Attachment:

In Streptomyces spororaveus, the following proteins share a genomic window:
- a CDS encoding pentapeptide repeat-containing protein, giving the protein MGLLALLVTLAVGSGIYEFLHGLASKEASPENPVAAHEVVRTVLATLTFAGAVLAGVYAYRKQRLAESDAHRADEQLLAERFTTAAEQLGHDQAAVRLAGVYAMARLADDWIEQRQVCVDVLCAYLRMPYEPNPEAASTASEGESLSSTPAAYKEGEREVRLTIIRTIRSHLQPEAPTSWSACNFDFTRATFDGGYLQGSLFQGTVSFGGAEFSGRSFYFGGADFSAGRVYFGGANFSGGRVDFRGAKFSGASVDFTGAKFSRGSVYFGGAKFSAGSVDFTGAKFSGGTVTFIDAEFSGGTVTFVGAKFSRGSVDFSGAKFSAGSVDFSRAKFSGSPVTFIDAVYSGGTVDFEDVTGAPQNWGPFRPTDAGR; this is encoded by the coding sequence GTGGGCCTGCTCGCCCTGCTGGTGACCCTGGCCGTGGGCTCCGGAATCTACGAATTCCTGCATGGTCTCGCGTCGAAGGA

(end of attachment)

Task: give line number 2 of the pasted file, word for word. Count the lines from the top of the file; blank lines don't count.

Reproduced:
- a CDS encoding pentapeptide repeat-containing protein, giving the protein MGLLALLVTLAVGSGIYEFLHGLASKEASPENPVAAHEVVRTVLATLTFAGAVLAGVYAYRKQRLAESDAHRADEQLLAERFTTAAEQLGHDQAAVRLAGVYAMARLADDWIEQRQVCVDVLCAYLRMPYEPNPEAASTASEGESLSSTPAAYKEGEREVRLTIIRTIRSHLQPEAPTSWSACNFDFTRATFDGGYLQGSLFQGTVSFGGAEFSGRSFYFGGADFSAGRVYFGGANFSGGRVDFRGAKFSGASVDFTGAKFSRGSVYFGGAKFSAGSVDFTGAKFSGGTVTFIDAEFSGGTVTFVGAKFSRGSVDFSGAKFSAGSVDFSRAKFSGSPVTFIDAVYSGGTVDFEDVTGAPQNWGPFRPTDAGR; this is encoded by the coding sequence GTGGGCCTGCTCGCCCTGCTGGTGACCCTGGCCGTGGGCTCCGGAATCTACGAATTCCTGCATGGTCTCGCGTCGAAGGA